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Secret Sisters of the Salty Sea: 07/26/19

Secret Sisters of the Salty Sea

Secret Sisters of the Salty Sea by Lynne Rae Perkins is a middle grade novel about a family trip to the ocean. With the illustrations it's presented as fantasy but the narrative is grounded in reality. The flights into fancy are the result of the sisters' imaginations.

While the book goes in chronological order, each chapter is its own vignette. There's the drive to the ocean where they make plans. They hunt for periwinkles. They discover a crab. They explore.

In tone this book reminds me of the Penderwicks series by Jeanne Birdsall. I'm most reminded of the younger Penderwicks time in Maine in The Penderwicks at Point Mouette (2011).

Like the Penderwicks books, this one sits on road narrative spectrum. Specifically, this one is a CC3333. It's a tale of siblings to a rural place via a Blue Highway. Or in this case, sisters going on a beach holiday by way of a Blue Highway.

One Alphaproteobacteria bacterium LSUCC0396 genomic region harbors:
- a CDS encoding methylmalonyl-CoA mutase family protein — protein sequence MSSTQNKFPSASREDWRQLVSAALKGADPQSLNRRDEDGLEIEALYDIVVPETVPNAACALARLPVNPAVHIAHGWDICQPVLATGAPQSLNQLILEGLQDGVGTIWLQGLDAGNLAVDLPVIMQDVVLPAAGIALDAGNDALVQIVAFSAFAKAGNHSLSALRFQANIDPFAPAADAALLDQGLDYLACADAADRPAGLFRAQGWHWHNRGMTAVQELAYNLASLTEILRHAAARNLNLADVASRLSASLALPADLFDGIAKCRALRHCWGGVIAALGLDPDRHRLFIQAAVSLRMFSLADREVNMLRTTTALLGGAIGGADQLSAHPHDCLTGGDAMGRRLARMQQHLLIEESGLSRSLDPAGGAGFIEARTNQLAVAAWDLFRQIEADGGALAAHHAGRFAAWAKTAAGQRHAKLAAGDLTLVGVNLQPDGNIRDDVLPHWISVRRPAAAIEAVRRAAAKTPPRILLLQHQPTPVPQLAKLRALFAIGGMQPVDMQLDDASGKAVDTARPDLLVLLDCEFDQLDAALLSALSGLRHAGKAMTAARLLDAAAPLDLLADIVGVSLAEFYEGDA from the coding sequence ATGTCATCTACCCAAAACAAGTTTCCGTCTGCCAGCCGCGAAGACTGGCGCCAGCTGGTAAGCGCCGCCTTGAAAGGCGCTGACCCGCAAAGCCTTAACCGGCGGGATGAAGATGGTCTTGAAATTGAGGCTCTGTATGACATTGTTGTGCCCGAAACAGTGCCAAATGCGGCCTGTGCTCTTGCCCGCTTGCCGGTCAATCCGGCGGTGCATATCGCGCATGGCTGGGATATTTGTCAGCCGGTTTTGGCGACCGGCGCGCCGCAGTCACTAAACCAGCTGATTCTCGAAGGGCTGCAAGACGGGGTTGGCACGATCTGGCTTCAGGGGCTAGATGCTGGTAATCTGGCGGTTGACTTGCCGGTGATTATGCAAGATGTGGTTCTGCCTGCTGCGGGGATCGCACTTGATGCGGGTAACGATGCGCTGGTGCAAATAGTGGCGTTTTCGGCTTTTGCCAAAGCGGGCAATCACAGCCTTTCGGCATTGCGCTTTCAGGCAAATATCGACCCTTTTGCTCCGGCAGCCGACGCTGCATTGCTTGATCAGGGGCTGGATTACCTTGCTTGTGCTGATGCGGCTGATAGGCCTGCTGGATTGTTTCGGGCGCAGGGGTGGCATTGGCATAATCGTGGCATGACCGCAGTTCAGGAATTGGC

Although the sisters are at the beach with their parents, the entire focus of novel is from their point of view. The parents facilitate the travel and the adventures, but they don't participate in the narration — in the recounting of the adventures. Therefore, the travelers are siblings (CC). Sibling travelers tend to be at the fantasy end of the spectrum but the moments where the girls talk of mermaids or other adventures, are just them playing pretend.

The destination is a beach and a small beach town (33). From the way the girls (and their parents) stick to the beach. The beach appears to be in a secluded spot, or to be part of a small town or village.

The journey to the beach is covered in the first chapter. It involves a long trip at night through numerous small towns. The way the journey is described it doesn't give the impression of being an interstate (33).

Secret Sisters of the Salty Sea is an example of a realistic sibling road narrative. While the majority of the sibling narratives I've covered include an element of fantasy or science fiction, placement in the spectrum doesn't demand placement in a specific genre.

Five stars

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